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Sue Bird, Breanna Stewart lead Storm to sweep of Mystics in WNBA Finals

Bird, the 37-year-old Long Island native, finishes with 10 points and 10 rebounds, and Stewart scores 30 points and wins MVP honors.

Seattle Storm guard Sue Bird, holding trophy, and

Seattle Storm guard Sue Bird, holding trophy, and others pose after Game 3 of the WNBA basketball finals against the Washington Mystics, Wednesday, Sept. 12, 2018, in Fairfax, Va. The Storm won 98-82. Photo Credit: AP/Nick Wass

FAIRFAX, Va. — When the final second ticked off the clock, they immediately found each other.

Long Island native Sue Bird, the 37-year-old legend, and Breanna Stewart, the 24-year-old legend in the making, fell into each other’s arms before they were mobbed by the rest of their Seattle Storm teammates.

Led by these two former UConn players from different generations, the Seattle Storm defeated the Washington Mystics, 98-82, Wednesday night at EagleBank Arena to complete a three-game sweep and earn the franchise’s third WNBA championship.

It was the first WNBA title for Stewart, but it looks as if it might not be the last.

Stewart, who scored 30 points, capped off a remarkable season by adding a WNBA Finals MVP trophy to her regular season MVP trophy.

In the three games against Washington, Stewart averaged 25.6 points and six rebounds.

“Honestly, it didn’t feel like my first WNBA Finals close-out game,” Stewart said. “I think the way I looked at it was it was just another game. One game that leads us to what we’ve been working for four months.”

The win was particularly special for Bird, the only member of the team who was there for their previous championships in 2004 and 2010.

“As I was walking off the court a few minutes ago, it just came to me that this is going to be one of the defining moments of my career,” Stewart said. “To do it at this age .<EN>.<EN>. It means a lot.”

Stewart got some scoring help Wednesday night from teammate Natasha Howard, who scored 29 points on 11-for-14 shooting. Bird finished with 10 points and 10 assists.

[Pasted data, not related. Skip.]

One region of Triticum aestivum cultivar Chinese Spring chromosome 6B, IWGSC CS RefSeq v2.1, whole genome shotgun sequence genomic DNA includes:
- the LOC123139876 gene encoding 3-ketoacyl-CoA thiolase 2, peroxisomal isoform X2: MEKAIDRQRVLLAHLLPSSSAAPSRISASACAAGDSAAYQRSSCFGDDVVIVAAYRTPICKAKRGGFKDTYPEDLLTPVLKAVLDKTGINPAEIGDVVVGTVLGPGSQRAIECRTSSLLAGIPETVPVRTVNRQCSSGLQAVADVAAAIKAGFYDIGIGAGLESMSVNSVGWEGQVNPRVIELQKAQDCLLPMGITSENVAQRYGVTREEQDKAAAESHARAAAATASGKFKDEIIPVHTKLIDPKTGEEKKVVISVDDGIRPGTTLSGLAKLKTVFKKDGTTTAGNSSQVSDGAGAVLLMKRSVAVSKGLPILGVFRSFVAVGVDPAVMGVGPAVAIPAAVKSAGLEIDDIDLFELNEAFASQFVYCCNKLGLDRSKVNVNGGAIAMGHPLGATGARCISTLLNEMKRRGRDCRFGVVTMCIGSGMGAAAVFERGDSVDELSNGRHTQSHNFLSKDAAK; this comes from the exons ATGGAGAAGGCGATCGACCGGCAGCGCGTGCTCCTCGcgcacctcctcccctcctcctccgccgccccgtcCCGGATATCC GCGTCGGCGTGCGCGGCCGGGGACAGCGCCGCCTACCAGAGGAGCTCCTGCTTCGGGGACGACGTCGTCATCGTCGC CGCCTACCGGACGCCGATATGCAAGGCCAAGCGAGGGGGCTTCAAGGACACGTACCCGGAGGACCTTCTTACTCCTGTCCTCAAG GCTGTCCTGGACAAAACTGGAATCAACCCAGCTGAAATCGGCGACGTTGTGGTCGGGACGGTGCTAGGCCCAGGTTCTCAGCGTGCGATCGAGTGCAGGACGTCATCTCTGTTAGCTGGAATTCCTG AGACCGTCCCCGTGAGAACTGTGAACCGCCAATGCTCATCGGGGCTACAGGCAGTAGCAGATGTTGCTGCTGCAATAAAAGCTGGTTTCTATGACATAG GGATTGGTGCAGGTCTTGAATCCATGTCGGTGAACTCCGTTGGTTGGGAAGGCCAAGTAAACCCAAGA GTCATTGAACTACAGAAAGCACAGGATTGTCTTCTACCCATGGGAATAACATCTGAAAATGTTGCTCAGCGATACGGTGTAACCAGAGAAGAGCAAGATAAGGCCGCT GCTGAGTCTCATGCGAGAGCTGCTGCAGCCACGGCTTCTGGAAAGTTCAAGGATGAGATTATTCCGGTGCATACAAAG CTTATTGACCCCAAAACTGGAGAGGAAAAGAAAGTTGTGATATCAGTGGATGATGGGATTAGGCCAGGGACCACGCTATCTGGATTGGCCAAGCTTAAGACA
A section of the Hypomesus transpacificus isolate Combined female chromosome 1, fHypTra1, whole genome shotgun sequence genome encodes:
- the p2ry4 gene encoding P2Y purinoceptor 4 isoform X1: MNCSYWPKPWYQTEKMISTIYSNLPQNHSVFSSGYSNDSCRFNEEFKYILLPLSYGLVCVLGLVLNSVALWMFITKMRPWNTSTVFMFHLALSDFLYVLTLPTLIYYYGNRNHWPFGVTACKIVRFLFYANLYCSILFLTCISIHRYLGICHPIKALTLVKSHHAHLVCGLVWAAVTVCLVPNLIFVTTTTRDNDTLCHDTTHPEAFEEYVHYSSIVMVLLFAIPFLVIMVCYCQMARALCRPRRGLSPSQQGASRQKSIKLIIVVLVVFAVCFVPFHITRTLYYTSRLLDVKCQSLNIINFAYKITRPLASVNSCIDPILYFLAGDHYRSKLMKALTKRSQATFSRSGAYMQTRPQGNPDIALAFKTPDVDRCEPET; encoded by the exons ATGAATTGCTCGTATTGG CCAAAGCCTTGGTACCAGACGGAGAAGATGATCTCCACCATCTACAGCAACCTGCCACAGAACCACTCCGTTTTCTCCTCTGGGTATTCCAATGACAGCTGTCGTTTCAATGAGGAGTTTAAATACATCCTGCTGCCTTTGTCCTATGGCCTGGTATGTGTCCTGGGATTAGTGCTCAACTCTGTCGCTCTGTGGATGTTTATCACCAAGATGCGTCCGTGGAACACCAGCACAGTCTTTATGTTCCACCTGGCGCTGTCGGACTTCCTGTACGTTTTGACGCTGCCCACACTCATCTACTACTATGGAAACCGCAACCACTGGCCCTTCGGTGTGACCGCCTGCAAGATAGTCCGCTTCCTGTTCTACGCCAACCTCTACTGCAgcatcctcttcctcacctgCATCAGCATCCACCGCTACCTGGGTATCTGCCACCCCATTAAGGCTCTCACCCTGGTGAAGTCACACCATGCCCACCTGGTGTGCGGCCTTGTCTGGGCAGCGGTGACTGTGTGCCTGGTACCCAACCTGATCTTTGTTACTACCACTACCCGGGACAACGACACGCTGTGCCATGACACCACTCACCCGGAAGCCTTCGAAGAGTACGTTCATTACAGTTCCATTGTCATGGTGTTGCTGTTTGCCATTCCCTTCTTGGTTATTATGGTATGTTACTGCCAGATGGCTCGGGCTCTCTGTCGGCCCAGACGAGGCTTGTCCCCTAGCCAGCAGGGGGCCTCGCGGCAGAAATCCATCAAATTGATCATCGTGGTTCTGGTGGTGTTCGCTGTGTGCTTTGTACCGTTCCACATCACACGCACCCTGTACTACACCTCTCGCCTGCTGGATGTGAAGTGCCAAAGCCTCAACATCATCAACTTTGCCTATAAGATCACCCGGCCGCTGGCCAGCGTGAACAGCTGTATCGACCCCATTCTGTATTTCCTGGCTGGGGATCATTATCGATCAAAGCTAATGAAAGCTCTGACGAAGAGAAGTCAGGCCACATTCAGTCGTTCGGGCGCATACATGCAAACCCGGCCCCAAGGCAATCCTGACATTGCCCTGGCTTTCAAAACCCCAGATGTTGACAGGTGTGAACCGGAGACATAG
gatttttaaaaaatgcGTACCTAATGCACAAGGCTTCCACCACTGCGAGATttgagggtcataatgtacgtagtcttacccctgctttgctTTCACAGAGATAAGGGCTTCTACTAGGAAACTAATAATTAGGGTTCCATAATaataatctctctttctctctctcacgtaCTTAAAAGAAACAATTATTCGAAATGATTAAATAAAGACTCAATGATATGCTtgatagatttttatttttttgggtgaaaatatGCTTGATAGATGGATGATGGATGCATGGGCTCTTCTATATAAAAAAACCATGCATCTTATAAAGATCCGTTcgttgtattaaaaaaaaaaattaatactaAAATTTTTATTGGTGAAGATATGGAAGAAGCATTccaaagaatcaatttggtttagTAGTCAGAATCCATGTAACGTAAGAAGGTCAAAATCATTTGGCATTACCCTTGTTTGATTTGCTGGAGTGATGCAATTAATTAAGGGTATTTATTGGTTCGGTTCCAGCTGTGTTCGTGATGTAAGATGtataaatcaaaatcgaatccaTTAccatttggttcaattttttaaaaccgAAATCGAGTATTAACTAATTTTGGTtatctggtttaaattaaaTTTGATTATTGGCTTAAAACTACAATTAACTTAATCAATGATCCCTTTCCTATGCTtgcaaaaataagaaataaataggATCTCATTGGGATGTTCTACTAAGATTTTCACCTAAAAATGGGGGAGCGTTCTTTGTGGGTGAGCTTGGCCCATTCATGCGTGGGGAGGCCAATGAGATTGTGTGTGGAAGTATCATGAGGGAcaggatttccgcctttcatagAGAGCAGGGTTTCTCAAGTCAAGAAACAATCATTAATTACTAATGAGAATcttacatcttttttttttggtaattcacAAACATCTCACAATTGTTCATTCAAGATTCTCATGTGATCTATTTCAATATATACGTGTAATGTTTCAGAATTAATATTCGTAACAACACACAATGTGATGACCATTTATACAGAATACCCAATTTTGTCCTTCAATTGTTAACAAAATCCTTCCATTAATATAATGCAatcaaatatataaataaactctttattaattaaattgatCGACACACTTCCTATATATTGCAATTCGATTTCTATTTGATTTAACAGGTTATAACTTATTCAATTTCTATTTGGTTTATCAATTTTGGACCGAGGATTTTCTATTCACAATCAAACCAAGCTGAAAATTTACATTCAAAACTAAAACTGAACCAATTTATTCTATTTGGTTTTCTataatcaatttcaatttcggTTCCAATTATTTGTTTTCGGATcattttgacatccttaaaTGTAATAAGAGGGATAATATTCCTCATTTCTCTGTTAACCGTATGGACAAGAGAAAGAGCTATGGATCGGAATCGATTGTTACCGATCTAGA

It was the first ever trip to the Finals for the Mystics. Washington’s Elena Delle Donne, who hasn’t been her same dominating self since suffering a bone bruise in Game 2 of the semifinals against Atlanta, delivered a gutsy 23-point performance. Kristi Tolliver scored 22 points.

The Mystics trailed by as many as 18 points in the game and were behind by 16 at the end of the third quarter. A 14-3 run at the start of the third quarter cut Seattle’s lead to five points at 72-67 when Tierra Ruffin-Pratt made a three-pointer with 6:49 left.

It took just 14 seconds for things to get quiet again as Stewart hit a pull up jumper on the fast break.

She was fouled by Delle Donne and made a free-throw to complete the three-point play and basically take back the momentum.

Bird hit a three-pointer and made a driving layup down the stretch to keep the Mystics on their heels.

One big question entering the game was whether Delle Donne could return to her dominating form. She admitted after the game that the injury had been hard for her to deal with. She also thinks that her team has a bright future.

“Obviously this Finals didn’t go the way we wanted it to, but I think the thing is that we can still improve,” she said. “We don’t feel like we’ve peaked and this was it for us. We feel like we’ve got a lot of young, great talent and obviously this is how we wanted it to end, but it’s an experience we can grow from.”

The bad news for the Mystics is it isn’t the only team that believes it can improve.

"I think we’ve got some work to do, but if you’re asking me if we have hit a ceiling, no,” Seattle coach Dan Hughes said. “There’s still growth in this team.”

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